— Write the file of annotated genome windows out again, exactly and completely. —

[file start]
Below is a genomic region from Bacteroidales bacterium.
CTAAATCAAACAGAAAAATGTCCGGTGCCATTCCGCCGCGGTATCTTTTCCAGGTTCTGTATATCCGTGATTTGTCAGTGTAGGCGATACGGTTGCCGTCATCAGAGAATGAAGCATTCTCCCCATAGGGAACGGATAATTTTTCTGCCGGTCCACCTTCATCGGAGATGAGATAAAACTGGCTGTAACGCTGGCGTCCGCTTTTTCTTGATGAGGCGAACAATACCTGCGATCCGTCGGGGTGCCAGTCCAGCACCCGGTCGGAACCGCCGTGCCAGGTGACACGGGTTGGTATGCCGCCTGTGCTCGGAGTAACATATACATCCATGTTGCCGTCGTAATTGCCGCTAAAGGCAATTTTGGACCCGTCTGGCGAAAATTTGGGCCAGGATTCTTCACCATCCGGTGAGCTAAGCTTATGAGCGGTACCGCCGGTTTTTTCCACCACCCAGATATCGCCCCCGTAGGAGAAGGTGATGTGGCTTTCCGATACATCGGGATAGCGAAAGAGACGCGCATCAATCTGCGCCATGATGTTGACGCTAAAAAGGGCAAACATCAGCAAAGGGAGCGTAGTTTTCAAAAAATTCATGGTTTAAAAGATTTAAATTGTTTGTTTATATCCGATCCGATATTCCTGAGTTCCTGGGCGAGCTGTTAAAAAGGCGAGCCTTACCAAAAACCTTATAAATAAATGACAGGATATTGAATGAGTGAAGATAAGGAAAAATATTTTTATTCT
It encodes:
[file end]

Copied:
Below is a genomic region from Bacteroidales bacterium.
CTAAATCAAACAGAAAAATGTCCGGTGCCATTCCGCCGCGGTATCTTTTCCAGGTTCTGTATATCCGTGATTTGTCAGTGTAGGCGATACGGTTGCCGTCATCAGAGAATGAAGCATTCTCCCCATAGGGAACGGATAATTTTTCTGCCGGTCCACCTTCATCGGAGATGAGATAAAACTGGCTGTAACGCTGGCGTCCGCTTTTTCTTGATGAGGCGAACAATACCTGCGATCCGTCGGGGTGCCAGTCCAGCACCCGGTCGGAACCGCCGTGCCAGGTGACACGGGTTGGTATGCCGCCTGTGCTCGGAGTAACATATACATCCATGTTGCCGTCGTAATTGCCGCTAAAGGCAATTTTGGACCCGTCTGGCGAAAATTTGGGCCAGGATTCTTCACCATCCGGTGAGCTAAGCTTATGAGCGGTACCGCCGGTTTTTTCCACCACCCAGATATCGCCCCCGTAGGAGAAGGTGATGTGGCTTTCCGATACATCGGGATAGCGAAAGAGACGCGCATCAATCTGCGCCATGATGTTGACGCTAAAAAGGGCAAACATCAGCAAAGGGAGCGTAGTTTTCAAAAAATTCATGGTTTAAAAGATTTAAATTGTTTGTTTATATCCGATCCGATATTCCTGAGTTCCTGGGCGAGCTGTTAAAAAGGCGAGCCTTACCAAAAACCTTATAAATAAATGACAGGATATTGAATGAGTGAAGATAAGGAAAAATATTTTTATTCT
It encodes: